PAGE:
In 1857, the US Supreme Court ruled in Dred Scott v. Sandford that no black person, whether slave or free, could be a US citizen because the Constitution itself excluded them from the national community. This exclusion was justified because blacks were "subordinate and inferior beings, who had been subjugated by the dominant race, and...remained subject to their authority."
In 1896, in Plessy v Ferguson, the US Supreme Court upheld laws segregating the races as constitutional, under the "separate but equal" doctrine (i.e. that neither race was discriminated against but were simply separated from each other). This doctrine remained in effect for the next 50 years.
A landmark 1954 decision marked the end of the "separate but equal" doctrine and set the stage for sweeping legislative and judicial reforms in the field of civil rights. In Brown v. Board of Education, the Supreme Court unanimously ruled that racially-segregated schools were inherently unequal and hence unconstitutional. However, that unanimity masked deep divisions beneath the surface. As one of US Supreme Court Justice Jackson's law clerks wrote in an advisory memorandum on the case in 1954, shortly before it was decided, "I think Plessy v. Ferguson should be reaffirmed...I realize that it is an unpopular and unhumanitarian position, for which I have been excoriated by 'liberal' colleagues". The memorandum was written by William Rehnquist, the current Chief Justice of the US Supreme Court.
Under Chief Justice Rehnquist, the US Supreme Court has followed a course which undermines or reverses outright many of the hard-fought gains in the area of civil rights and civil liberties from three decades ago. Nowhere is this regressive attitude more apparent --and deadly -- than in the irrational faith which the Court has shown in the fairness of current death penalty procedures.
In 1987, the Court turned its attention to the issue of racial disparities in death sentencing. Attorneys representing Georgia death row inmate Warren McCleskey appealed to the Supreme Court on the basis of a rigorous statistical analysis of Georgia sentencing procedures. As detailed above, the study found that the odds of a death sentence being imposed in a case involving a white victim were higher, and increased further if the defendant was African American. McCleskey, black, had been condemned to death for the murder of a white police officer. The Court accepted the validity of most of the study's findings but, in a remarkable opinion, ruled that "...at most the Baldus study indicates a discrepancy that appears to correlate with race. Apparent disparities in sentencing are an inevitable part of our criminal justice system" (emphasis added).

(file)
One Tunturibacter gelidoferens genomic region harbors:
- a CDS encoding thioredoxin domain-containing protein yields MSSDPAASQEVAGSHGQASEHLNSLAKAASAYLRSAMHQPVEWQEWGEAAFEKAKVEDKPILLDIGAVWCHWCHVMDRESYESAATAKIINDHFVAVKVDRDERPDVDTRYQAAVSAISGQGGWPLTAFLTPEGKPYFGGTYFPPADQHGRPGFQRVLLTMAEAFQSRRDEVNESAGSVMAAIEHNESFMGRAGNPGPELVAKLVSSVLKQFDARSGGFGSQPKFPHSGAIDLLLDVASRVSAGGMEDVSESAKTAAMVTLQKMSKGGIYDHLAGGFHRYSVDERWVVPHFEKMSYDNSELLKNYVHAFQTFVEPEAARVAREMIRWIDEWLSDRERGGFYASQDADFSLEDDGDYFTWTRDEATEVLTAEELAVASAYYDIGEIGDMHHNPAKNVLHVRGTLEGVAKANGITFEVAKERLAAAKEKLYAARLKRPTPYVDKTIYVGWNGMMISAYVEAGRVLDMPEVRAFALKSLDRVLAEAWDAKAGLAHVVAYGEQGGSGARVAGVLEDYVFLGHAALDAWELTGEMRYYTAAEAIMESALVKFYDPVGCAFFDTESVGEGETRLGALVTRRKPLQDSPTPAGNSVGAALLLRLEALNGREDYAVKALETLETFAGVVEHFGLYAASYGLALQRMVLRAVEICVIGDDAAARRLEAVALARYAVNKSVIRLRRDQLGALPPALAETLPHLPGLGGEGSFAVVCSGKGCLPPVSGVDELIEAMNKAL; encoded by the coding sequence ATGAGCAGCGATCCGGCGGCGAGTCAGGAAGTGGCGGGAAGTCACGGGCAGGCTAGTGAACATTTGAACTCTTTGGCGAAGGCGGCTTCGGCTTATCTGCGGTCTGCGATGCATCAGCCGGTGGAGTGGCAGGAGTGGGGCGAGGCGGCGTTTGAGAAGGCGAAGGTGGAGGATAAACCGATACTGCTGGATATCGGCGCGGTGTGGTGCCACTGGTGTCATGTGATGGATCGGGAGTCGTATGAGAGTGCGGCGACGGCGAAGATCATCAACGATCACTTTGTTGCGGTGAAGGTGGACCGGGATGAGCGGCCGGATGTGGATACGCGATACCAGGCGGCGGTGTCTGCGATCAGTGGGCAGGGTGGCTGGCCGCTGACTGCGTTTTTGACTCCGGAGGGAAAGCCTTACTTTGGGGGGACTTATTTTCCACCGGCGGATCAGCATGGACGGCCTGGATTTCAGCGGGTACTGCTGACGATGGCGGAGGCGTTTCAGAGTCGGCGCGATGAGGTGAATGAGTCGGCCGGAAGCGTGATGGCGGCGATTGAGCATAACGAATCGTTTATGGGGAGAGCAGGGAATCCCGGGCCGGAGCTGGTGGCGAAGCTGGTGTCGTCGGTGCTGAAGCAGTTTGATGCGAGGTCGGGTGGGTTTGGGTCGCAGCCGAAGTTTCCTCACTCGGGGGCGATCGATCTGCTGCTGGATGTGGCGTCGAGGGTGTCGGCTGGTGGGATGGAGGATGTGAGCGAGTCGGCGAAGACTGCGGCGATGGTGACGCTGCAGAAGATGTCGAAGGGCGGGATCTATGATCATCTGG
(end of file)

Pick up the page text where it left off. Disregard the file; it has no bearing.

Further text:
In a 5-4 opinion written by Justice Lewis Powell, the majority maintained that McCleskey had not demonstrated that the decision-makers in his particular case had discriminated against him. Statistical proof of systemic bias in the sentencing process as a whole was not grounds to reverse an individual death sentence. Nor did this statistical evidence invalidate the state's capital sentencing procedures as a whole; the burden was on the defendant to show actual prejudice in his individual case. Short of an admission of racial bias by the prosecutor or jurors, this high burden of proof is, of course, virtually impossible to meet. Warren McCleskey's appeal was denied.
Several years later, following his retirement from the Supreme Court, Justice Powell was asked if there was any case over his long career in which he now wished that he had voted differently. "Yes," he replied, "McCleskey v. Kemp." Powell conceded that he did not know what to make of the findings of the Baldus study. "My understanding of statistical analysis ranges from limited to zero", he noted. Were he still a member of the Court, Powell would vote against the death penalty in all cases: "I have come to think that capital punishment should be abolished". This change of heart came too late for Warren McCleskey, who was executed on 25 September 1991.
In a dissenting opinion to the McCleskey ruling, Justice Brennan wrote:
"It has been scarcely a generation since the Court's first decision striking down racial segregation...We cannot pretend that in three decades we have completely escaped the grip of a historical legacy spanning centuries...We remain imprisoned by the past as long as we deny its influence on the present."